How to Turn Free Customers into Long-Term Clients

How to Turn Free Customers into Long-Term Clients

After the Freebie: Turning Them into Paying Customers

Regardless of what type of local business you run, you have very likely provided a “freebie” at one point to entice new customers. Sadly, these offers do not always equate to a return client. This does not mean that free offers are pointless, it just means you need to figure out where you went wrong. Even better, simply start using these tips to get customers back in the door.

Now Reach Out and Touch Someone

On average, a lead will go cold within an hour. This really expresses the urgency with initiating immediate contact with a potential client. The quick and easy method is simply sending out an email. Maybe you get their email address when they sign up for a free trial or join your list to have a coupon mailed to them, but just make sure you have it. Automated emails will work fine to start with, and for those who forget they signed up, a welcome note will be waiting for them online.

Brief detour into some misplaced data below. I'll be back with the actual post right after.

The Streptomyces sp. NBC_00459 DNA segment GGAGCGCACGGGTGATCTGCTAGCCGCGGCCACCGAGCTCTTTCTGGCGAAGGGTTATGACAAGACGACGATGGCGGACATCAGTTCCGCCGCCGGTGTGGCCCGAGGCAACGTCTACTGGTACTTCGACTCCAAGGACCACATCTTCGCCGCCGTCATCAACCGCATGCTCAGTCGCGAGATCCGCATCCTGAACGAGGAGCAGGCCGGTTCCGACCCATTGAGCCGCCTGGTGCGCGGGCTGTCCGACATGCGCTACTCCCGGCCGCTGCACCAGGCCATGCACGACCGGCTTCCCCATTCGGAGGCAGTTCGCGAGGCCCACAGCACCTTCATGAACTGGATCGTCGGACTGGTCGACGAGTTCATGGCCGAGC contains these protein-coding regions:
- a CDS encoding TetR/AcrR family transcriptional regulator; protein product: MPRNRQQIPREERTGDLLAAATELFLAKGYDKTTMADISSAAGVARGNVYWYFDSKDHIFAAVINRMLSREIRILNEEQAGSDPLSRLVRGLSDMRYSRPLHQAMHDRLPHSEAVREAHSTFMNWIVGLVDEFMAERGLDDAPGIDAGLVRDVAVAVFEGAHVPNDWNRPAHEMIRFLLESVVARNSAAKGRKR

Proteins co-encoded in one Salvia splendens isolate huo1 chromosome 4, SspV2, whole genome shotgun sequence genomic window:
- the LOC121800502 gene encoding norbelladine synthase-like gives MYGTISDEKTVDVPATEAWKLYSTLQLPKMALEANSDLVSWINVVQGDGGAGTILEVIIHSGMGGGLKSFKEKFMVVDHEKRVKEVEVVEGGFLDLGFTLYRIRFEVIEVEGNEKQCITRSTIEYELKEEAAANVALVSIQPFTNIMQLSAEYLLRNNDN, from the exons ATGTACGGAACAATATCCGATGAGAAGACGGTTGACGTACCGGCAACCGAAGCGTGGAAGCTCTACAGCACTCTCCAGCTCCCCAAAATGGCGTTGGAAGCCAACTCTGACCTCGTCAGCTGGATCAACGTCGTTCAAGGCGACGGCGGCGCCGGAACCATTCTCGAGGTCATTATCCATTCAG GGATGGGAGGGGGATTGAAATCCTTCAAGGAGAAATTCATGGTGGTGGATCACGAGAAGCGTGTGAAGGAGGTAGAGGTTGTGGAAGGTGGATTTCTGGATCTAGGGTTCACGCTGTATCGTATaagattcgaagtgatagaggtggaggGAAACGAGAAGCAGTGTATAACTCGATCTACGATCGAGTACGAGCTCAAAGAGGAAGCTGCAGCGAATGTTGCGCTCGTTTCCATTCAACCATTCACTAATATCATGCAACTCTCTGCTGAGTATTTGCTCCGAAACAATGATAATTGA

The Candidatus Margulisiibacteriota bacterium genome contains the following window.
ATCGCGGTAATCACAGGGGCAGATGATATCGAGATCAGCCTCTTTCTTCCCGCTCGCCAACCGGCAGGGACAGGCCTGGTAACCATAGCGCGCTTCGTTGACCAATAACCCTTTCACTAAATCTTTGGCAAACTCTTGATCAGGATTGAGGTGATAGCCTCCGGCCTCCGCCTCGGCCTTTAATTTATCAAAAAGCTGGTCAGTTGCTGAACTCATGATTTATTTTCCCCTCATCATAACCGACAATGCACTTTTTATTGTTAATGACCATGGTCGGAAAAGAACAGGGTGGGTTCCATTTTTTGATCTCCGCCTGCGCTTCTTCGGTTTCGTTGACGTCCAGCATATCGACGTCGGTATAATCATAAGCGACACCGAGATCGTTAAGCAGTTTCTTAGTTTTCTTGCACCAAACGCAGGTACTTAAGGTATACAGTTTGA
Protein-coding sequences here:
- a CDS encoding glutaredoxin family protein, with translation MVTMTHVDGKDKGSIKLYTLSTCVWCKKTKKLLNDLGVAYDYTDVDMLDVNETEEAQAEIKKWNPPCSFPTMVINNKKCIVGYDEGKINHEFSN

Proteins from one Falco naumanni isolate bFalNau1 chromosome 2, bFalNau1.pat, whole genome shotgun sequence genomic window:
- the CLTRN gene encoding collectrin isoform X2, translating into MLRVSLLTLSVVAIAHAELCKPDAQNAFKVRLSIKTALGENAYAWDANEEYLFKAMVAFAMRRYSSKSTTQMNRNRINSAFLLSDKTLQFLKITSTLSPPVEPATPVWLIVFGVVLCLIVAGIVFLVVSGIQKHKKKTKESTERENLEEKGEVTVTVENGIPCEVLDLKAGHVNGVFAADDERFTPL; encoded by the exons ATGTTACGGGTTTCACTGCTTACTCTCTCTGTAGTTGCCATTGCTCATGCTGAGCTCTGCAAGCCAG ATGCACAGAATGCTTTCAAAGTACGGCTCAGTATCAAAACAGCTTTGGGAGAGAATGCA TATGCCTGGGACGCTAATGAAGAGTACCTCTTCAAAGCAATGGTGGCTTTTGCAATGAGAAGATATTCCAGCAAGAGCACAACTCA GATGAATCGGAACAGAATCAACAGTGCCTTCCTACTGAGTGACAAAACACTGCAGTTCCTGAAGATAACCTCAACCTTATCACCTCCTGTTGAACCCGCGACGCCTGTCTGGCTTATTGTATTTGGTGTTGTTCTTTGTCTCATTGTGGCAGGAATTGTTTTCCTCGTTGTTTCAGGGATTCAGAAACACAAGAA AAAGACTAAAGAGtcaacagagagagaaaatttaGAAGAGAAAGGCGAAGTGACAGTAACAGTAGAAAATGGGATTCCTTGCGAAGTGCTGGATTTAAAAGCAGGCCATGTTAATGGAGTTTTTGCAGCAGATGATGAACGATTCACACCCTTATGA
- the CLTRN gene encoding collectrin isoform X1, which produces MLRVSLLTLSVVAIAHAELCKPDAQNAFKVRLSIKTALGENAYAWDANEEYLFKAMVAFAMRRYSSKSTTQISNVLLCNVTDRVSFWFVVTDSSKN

Toss In Additional Incentives

Even though you have already provided a freebie, offering an additional incentive can really sweeten the deal. Do not think this means you need another freebie. Sandwich shops create simple loyalty programs with punch cards. Marketing as a service professionals sometimes give discounts for paying a year in advance. There are lots of additional incentive to offer, you just have to figure out which works best for your company.

Keep On Talking

When asked how much of a company’s monthly sales should go towards free trials, marketing experts said 10 percent. With that much money on the line, it is imperative to keep communication open between you and “freebie” customers. Make sure you are sending out periodic emails that are helpful in some way, and future clients will always have you in their minds. We can all be forgetful, so email reminders can go a long way as long as you are not sending them out daily.

Many potential clients turn into “one-and-done” customers after receiving a free trial or discount. Luckily, the aforementioned tips can go a long way in preventing this.